Former Mayor Street stands up for indicted Fattah

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 Former Philadelphia Mayor John Street criticizes those who are turning their back on  indicted U.S. Rep Chaka Fattah. (Emma Lee/WHYY)

Former Philadelphia Mayor John Street criticizes those who are turning their back on indicted U.S. Rep Chaka Fattah. (Emma Lee/WHYY)

Former Philadelphia Mayor John Street has kept a low profile since leaving office in 2008, but, in a rare appearance, this week he gave a spirited defense of indicted U.S. Rep. Chaka Fattah. 

It was at event Thursday evening for retiring state Senator Shirley Kitchen who wants to pass the baton to his son, Sharif Street. The standing-room-only crowd of elected officials and community activists from North Philly seemed glad to see the former mayor. 

Officially, Street was there to introduce Kitchen, but he also urged the audience to stand by Fattah, who sat right behind him as he spoke.

“It’d be disgraceful if a person gives us all that service, and we turn our back on him when he’s under attack,” he said, raising his voice. “It would be disgraceful!”

Fattah and four others are facing corruption charges. Among other things, prosecutors say the congressman used $600,000 in federal and charitable funds to pay back an illegal loan to his failed 2007 mayoral campaign.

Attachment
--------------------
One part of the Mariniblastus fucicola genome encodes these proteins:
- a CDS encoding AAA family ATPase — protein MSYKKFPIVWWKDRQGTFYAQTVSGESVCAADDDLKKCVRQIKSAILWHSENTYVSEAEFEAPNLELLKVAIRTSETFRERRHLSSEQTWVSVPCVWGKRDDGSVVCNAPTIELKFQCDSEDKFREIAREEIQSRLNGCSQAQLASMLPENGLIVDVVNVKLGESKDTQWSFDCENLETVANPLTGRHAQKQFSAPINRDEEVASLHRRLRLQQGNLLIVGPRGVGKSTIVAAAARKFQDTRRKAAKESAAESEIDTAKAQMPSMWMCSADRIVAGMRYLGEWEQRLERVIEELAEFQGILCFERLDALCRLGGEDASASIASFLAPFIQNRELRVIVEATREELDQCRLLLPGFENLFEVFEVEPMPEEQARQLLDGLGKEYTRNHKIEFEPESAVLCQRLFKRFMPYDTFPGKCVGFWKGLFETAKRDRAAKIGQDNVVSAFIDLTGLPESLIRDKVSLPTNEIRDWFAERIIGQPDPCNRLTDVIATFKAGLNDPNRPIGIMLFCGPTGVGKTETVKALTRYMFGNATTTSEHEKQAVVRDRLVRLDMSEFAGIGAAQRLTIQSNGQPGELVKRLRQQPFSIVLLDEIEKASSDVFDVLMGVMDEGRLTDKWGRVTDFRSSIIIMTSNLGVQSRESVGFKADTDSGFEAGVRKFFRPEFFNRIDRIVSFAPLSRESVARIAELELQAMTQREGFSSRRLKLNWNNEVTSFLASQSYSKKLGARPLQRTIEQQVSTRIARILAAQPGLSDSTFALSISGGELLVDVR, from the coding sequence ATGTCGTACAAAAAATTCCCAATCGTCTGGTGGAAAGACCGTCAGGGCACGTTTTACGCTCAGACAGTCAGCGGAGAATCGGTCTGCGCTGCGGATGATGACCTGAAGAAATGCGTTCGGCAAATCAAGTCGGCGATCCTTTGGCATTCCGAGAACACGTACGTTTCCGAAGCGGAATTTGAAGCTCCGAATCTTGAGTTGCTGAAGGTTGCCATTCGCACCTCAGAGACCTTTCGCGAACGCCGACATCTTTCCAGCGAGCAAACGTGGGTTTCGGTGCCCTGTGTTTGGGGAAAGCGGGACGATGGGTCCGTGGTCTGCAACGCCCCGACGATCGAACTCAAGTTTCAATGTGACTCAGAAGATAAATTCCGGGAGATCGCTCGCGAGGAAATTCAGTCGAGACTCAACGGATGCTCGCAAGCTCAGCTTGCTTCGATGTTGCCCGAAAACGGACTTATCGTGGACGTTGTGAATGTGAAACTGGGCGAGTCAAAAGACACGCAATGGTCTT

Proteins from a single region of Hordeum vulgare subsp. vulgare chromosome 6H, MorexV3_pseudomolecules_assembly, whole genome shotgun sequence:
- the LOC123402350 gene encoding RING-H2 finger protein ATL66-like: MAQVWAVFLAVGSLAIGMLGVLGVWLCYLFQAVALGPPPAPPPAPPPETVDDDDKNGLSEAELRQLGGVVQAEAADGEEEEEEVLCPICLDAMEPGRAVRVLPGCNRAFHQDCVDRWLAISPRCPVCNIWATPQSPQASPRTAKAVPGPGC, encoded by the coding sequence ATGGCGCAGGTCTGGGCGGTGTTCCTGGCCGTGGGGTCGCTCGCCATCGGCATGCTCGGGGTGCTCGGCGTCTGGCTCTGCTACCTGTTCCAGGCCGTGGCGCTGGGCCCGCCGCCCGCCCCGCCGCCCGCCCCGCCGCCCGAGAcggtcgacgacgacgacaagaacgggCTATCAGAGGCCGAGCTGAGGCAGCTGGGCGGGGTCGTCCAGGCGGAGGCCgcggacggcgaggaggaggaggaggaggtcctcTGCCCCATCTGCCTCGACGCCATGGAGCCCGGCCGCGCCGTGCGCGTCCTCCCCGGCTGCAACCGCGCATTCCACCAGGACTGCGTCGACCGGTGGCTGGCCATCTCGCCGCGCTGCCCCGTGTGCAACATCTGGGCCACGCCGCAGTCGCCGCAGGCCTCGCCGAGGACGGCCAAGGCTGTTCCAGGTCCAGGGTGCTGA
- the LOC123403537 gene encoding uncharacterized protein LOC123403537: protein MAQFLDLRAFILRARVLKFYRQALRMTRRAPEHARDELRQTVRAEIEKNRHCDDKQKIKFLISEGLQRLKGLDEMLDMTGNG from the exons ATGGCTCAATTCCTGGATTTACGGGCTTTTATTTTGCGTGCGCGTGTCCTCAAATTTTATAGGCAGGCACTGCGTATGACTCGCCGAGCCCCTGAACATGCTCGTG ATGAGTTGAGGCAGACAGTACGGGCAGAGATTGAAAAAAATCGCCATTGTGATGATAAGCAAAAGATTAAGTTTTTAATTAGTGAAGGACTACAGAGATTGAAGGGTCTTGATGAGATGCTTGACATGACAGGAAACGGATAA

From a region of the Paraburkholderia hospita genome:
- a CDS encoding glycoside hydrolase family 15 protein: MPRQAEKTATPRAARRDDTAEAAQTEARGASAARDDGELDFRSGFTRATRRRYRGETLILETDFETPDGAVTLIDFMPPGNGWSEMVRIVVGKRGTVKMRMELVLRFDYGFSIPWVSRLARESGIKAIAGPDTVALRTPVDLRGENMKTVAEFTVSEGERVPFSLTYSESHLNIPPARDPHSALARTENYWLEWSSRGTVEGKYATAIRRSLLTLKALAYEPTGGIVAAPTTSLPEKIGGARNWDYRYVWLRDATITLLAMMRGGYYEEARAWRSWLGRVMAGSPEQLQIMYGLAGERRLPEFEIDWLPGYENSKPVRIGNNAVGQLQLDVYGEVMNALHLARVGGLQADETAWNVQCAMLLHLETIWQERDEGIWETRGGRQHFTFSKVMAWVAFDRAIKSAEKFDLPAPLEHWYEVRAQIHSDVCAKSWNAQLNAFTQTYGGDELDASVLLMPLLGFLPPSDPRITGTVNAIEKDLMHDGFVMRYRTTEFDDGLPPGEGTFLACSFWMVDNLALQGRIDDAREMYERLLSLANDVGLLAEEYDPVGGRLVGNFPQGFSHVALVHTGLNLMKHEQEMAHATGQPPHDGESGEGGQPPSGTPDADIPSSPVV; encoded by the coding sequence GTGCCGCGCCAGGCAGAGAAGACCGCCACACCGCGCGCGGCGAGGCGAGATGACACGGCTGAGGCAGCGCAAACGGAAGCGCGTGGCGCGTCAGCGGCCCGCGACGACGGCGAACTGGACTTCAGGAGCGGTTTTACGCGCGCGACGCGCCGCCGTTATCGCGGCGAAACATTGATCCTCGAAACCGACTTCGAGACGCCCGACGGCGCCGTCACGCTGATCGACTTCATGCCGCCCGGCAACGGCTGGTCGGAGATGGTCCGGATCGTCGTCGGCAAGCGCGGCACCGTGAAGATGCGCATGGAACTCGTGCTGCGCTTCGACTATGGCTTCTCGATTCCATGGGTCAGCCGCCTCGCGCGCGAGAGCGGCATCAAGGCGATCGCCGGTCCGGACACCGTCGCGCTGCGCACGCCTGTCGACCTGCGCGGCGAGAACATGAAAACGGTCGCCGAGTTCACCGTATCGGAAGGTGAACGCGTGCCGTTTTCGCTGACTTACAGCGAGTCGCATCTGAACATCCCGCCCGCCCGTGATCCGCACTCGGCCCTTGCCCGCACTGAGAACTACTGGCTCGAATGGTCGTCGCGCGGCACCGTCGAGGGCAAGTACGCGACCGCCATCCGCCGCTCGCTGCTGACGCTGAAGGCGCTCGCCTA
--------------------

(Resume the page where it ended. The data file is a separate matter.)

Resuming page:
Fattah insists he’s innocent, but after winning re-election easily for 20 years, his legal problems have motivated challengers. Four other Democrats, including state Rep. Dwight Evans, are running against him in the April primary.

Street had harsh words for those who would take advantage of Fattah’s situation.

“Who do people think they are, they’re gonna turn and take him out just like that? I don’t think so,” he said to some applause. 

Later, Street insisted he wasn’t calling out any of Fattah’s challengers in particular — not even Evans who ran against him for mayor in 1999. 

Evans and others have a right to run, Street said. Voters just needed a reminder Fattah is innocent until proved guilty.

“The thing that bothers me is a number of people who misunderstand and have a lack of appreciation for the fact, in this great country, we the people have a thing called presumption of innocence,” he said. 

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